Reportable Conduct does not generally include matters that relate solely to personal work-related grievances or employment disputes. Examples of these include interpersonal conflicts with other employees, transfer and promotion decisions, decisions regarding the terms and conditions of employment, decisions regarding suspension and termination of employment and disciplinary decisions. These issues should be raised with the HR team.
However, a personal work-related grievance will still qualify for whistleblower protection if:
- it also includes information about misconduct.
- CDC has breached employment or other laws punishable by imprisonment for a period of 12 months or more, engaged in conduct that represents a danger to the public or the disclosure relates to information that suggests misconduct beyond the whistleblower’s personal circumstances.
- the whistleblower suffers from or is threatened with detriment for making a disclosure. or
- the whistleblower seeks legal advice or legal representation about the operation of the whistleblower protections under the Corporations Act.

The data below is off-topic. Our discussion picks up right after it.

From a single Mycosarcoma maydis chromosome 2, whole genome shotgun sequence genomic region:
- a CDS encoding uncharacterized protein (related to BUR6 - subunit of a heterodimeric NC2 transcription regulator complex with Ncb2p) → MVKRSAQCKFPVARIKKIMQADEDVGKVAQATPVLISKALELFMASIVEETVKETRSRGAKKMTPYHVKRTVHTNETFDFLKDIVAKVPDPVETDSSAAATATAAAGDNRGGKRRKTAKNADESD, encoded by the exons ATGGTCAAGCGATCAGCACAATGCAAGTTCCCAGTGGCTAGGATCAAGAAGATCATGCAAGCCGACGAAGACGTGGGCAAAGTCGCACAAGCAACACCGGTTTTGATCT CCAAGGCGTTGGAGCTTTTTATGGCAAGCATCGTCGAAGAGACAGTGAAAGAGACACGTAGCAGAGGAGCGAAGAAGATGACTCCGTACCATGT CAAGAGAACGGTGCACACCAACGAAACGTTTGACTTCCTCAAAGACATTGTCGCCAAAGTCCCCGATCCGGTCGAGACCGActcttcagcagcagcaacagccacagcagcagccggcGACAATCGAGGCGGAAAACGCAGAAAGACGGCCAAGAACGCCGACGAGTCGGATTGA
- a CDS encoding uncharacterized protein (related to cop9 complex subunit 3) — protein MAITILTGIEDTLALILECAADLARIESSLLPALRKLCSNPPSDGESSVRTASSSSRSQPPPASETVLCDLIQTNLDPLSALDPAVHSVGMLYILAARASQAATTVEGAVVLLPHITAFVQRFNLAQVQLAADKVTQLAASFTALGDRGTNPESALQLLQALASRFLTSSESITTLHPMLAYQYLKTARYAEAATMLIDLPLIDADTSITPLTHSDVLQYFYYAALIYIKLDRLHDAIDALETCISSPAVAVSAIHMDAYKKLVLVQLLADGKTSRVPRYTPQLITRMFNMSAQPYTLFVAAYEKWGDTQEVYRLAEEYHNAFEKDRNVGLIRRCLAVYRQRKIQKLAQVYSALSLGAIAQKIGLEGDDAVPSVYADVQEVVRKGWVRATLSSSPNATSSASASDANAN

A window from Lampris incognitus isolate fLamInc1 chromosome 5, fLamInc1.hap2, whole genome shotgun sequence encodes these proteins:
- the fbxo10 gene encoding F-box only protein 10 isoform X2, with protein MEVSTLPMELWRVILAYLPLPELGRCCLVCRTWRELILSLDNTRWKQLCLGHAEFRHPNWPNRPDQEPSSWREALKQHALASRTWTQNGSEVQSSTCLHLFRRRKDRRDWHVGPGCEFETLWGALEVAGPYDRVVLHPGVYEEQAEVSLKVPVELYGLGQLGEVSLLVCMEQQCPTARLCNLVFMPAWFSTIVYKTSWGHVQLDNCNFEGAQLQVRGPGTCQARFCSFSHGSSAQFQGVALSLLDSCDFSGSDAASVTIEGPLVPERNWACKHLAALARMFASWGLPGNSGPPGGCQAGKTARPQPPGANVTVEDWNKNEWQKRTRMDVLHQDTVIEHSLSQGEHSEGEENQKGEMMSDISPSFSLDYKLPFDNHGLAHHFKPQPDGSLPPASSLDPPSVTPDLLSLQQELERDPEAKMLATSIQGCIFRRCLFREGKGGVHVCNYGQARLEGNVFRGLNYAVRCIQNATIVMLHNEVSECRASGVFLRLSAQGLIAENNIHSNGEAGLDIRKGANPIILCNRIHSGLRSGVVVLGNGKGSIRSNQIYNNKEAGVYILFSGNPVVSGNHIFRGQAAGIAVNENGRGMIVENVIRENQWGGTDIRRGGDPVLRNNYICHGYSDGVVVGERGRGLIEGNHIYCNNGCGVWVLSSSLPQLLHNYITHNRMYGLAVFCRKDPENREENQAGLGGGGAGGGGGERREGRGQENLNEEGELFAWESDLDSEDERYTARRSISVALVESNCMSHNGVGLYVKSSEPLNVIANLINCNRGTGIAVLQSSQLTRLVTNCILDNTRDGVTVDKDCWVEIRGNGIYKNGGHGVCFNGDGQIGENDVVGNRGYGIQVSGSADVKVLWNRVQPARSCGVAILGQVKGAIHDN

CDC discourages deliberate false reporting (that is, reports that the whistleblower knows or ought to know to be untrue). An eligible whistleblower does not need to prove the allegations but is encouraged to provide evidence in support of their disclosure if it is safely available. An eligible whistleblower can still qualify for protection even if their report of Reportable Conduct turns out to be incorrect or unsubstantiated provided they have a reasonable basis for making the report.
6. Who can disclosures be made to?
CDC encourages eligible whistleblowers to report actual or suspected wrongdoing via our whistleblowing service, Your Call. Your Call is an external, independent provider that provides confidential reporting of whistleblower concerns related to this policy. Reporting to Your Call also enables your report to be made anonymously if you choose to do so. You can make a whistleblower report to Your Call as follows: